Matt Haig’s The Radleys – a British vampire novel pulsing with lots of blood and deadpan humor, but not too much gore – was just the right, light book to take me out of my reading slump. This story of a British vampire couple who live in an upscale neighborhood, abstain from blood, and hide their vampire identity from their own teenage children, is a fun blend of social commentary, comic relief, and horror.
Haig’s novel revolves around four main characters: father Peter is a doctor (ooh, those blood samples!), mother Helen seems to enjoy her book club, daughter Clara is a newbie vegan, and son Rowan is an outcast at school. Peter and Helen’s flashy London past included some high-flying bloodsucking, much of which ended badly for the suckees. Now, however, they are successful small-town homeowners who’s kicked their bloody habits: they keep a copy of The Abstainer’s Handbook in the house but have tossed out their books written by vampires. Haig includes several lists of musicians, writers, and actors that his characters say were vampires; a bit of this is funny – I can accept Jimi Hendrix and Lord Byron as vampires but Van Morrison?! – though some of it feels a bit forced.
Despite ample family dysfunction, everything’s okay at the Radleys’ until Clara goes to a party and has an encounter with a drunk and disorderly boy. Then, as they say, all Hell breaks loose within the family and the community. Worst of all, Peter’s brother, Will, comes to visit. The kids didn’t know Will existed, and Will and Hellen (Freudian slip there, I guess) have some unfinished business. Will is an active bloodsucker with something of a reputation in Manchester. He’s part of a parallel world in which vampires are allowed to be vampires as long as they behave.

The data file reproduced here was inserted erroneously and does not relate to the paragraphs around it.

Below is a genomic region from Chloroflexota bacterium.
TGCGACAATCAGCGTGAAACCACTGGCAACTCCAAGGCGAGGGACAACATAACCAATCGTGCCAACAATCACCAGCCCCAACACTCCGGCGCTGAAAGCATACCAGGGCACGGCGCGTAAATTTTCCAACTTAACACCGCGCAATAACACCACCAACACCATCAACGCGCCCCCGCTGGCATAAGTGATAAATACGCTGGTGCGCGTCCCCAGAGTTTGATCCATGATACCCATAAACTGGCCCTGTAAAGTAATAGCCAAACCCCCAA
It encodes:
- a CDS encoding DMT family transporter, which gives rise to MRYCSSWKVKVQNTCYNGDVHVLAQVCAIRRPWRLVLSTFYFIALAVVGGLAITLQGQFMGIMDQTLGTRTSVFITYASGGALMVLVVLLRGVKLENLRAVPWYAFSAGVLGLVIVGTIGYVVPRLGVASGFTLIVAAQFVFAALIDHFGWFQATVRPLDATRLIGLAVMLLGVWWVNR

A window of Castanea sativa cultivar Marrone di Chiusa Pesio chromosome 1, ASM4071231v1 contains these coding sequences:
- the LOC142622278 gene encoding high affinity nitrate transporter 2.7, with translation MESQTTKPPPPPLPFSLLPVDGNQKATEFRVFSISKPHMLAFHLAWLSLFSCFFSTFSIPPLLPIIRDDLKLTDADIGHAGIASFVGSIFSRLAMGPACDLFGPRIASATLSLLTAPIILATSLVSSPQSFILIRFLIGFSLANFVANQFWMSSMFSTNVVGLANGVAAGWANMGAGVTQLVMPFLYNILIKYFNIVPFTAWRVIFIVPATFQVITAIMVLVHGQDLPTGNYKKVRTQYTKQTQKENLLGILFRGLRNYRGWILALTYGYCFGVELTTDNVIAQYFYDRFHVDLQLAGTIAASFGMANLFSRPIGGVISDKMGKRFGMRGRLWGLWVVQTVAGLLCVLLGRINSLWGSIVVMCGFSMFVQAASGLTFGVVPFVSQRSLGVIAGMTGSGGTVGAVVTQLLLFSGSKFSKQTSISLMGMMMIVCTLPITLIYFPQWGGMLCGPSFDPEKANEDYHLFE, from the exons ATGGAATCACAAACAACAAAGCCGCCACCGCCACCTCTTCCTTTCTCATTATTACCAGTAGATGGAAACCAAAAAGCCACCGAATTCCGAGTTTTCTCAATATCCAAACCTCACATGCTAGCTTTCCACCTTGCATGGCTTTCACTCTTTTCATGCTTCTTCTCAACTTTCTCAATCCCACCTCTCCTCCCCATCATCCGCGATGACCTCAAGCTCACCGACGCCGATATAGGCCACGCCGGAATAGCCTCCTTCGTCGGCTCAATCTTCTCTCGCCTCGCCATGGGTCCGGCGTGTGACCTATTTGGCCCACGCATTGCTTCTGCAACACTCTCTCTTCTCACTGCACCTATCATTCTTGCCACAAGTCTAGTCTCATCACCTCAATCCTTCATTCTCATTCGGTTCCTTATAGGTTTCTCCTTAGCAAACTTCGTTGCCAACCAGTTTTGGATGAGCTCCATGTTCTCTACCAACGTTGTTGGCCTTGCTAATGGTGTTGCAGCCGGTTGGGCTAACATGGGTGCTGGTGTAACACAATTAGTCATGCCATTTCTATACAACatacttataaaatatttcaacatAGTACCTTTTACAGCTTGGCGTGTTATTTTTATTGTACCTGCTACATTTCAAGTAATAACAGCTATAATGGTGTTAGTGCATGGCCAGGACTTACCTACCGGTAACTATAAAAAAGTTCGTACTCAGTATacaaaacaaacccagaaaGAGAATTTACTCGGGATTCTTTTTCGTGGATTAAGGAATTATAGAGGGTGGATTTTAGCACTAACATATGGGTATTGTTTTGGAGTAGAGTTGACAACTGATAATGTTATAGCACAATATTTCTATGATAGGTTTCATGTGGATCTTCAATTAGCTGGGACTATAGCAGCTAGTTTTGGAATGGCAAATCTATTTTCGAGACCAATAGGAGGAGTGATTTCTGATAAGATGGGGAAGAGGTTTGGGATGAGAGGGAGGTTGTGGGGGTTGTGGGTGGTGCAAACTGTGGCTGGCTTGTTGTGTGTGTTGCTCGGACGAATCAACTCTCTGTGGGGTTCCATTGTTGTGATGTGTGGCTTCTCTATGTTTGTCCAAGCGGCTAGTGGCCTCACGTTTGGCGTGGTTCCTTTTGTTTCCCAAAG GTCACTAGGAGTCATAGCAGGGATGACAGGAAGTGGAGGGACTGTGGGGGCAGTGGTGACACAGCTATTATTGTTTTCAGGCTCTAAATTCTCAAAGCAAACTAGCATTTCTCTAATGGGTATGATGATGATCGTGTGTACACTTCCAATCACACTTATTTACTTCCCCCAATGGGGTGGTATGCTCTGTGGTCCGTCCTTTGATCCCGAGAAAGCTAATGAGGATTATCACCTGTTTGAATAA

What’s most fun about The Radleys is that, at its core, it’s a horror story about what happens when people conform too tightly to societal standards. In the chapter called “Repression Is in Our Veins,” Rowan tells Clara that they are middle-class Brits, thus naturals at repressing themselves. Clara’s not sure she’s good at that.
Haig’s solution to the impasse between bloodless conformity and bloodsucking individualism is to write an ending that’s happy for nearly everyone. Moderation, it seems, is a virtue for all of us, fangéd or unfangéd. My assessment of The Radleys is also happily moderate: a bit slow at the start but fun, light reading that’s not mindless. I like that. The Radleys has been marketed in the U.K. for both YA and adult readers; I think it would make for great family reading and discussion.
Update: The Radleys won an Alex Award from the American Library Association. Alex Awards recognize "adult books that appeal to teen audiences." (press release with list)
Disclaimer: I received a copy of The Radleys from Simon & Schuster/Free Press at Book Expo America. Thank you! (The U.S. release date is listed on Amazon as December 28, 2010.)
Up Next: The Shoe Tester of Frankfurt, Wilhelm Genazino’s short existential novel about a man who, yes, tests shoes.